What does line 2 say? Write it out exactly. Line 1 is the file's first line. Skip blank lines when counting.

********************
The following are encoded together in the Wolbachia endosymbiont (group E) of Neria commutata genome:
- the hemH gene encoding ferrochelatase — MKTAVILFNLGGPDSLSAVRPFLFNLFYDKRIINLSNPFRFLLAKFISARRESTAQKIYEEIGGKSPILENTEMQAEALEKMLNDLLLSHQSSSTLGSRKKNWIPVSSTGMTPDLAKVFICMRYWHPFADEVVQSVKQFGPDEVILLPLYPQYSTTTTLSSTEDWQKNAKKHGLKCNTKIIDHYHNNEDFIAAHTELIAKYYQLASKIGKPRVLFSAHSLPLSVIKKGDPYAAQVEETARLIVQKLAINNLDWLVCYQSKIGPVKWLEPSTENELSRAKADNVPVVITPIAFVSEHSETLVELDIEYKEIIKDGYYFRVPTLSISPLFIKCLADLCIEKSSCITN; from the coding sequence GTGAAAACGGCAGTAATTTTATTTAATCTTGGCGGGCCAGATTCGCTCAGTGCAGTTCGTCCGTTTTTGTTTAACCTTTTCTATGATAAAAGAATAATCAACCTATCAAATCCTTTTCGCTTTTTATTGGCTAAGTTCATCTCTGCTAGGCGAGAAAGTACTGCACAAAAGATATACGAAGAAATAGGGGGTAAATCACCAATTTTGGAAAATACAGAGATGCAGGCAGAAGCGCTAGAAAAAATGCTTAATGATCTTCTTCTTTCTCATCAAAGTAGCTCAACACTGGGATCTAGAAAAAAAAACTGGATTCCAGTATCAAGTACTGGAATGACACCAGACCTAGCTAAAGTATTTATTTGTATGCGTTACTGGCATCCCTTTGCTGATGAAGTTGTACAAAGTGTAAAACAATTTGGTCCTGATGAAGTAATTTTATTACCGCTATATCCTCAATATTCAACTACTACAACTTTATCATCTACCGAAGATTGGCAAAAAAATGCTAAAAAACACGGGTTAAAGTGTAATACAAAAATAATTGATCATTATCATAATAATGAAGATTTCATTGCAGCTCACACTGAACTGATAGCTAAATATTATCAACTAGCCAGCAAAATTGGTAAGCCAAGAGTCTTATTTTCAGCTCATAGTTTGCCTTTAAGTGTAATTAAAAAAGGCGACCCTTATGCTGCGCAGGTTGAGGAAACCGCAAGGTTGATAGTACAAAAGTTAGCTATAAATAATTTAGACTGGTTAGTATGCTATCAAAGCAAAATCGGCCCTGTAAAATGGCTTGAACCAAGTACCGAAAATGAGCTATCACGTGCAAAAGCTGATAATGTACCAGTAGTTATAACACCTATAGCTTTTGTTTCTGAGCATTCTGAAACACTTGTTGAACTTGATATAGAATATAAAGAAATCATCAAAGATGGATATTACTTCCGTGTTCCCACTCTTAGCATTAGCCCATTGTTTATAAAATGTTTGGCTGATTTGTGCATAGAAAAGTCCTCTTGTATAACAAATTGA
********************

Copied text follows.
- the hemH gene encoding ferrochelatase — MKTAVILFNLGGPDSLSAVRPFLFNLFYDKRIINLSNPFRFLLAKFISARRESTAQKIYEEIGGKSPILENTEMQAEALEKMLNDLLLSHQSSSTLGSRKKNWIPVSSTGMTPDLAKVFICMRYWHPFADEVVQSVKQFGPDEVILLPLYPQYSTTTTLSSTEDWQKNAKKHGLKCNTKIIDHYHNNEDFIAAHTELIAKYYQLASKIGKPRVLFSAHSLPLSVIKKGDPYAAQVEETARLIVQKLAINNLDWLVCYQSKIGPVKWLEPSTENELSRAKADNVPVVITPIAFVSEHSETLVELDIEYKEIIKDGYYFRVPTLSISPLFIKCLADLCIEKSSCITN; from the coding sequence GTGAAAACGGCAGTAATTTTATTTAATCTTGGCGGGCCAGATTCGCTCAGTGCAGTTCGTCCGTTTTTGTTTAACCTTTTCTATGATAAAAGAATAATCAACCTATCAAATCCTTTTCGCTTTTTATTGGCTAAGTTCATCTCTGCTAGGCGAGAAAGTACTGCACAAAAGATATACGAAGAAATAGGGGGTAAATCACCAATTTTGGAAAATACAGAGATGCAGGCAGAAGCGCTAGAAAAAATGCTTAATGATCTTCTTCTTTCTCATCAAAGTAGCTCAACACTGGGATCTAGAAAAAAAAACTGGATTCCAGTATCAAGTACTGGAATGACACCAGACCTAGCTAAAGTATTTATTTGTATGCGTTACTGGCATCCCTTTGCTGATGAAGTTGTACAAAGTGTAAAACAATTTGGTCCTGATGAAGTAATTTTATTACCGCTATATCCTCAATATTCAACTACTACAACTTTATCATCTACCGAAGATTGGCAAAAAAATGCTAAAAAACACGGGTTAAAGTGTAATACAAAAATAATTGATCATTATCATAATAATGAAGATTTCATTGCAGCTCACACTGAACTGATAGCTAAATATTATCAACTAGCCAGCAAAATTGGTAAGCCAAGAGTCTTATTTTCAGCTCATAGTTTGCCTTTAAGTGTAATTAAAAAAGGCGACCCTTATGCTGCGCAGGTTGAGGAAACCGCAAGGTTGATAGTACAAAAGTTAGCTATAAATAATTTAGACTGGTTAGTATGCTATCAAAGCAAAATCGGCCCTGTAAAATGGCTTGAACCAAGTACCGAAAATGAGCTATCACGTGCAAAAGCTGATAATGTACCAGTAGTTATAACACCTATAGCTTTTGTTTCTGAGCATTCTGAAACACTTGTTGAACTTGATATAGAATATAAAGAAATCATCAAAGATGGATATTACTTCCGTGTTCCCACTCTTAGCATTAGCCCATTGTTTATAAAATGTTTGGCTGATTTGTGCATAGAAAAGTCCTCTTGTATAACAAATTGA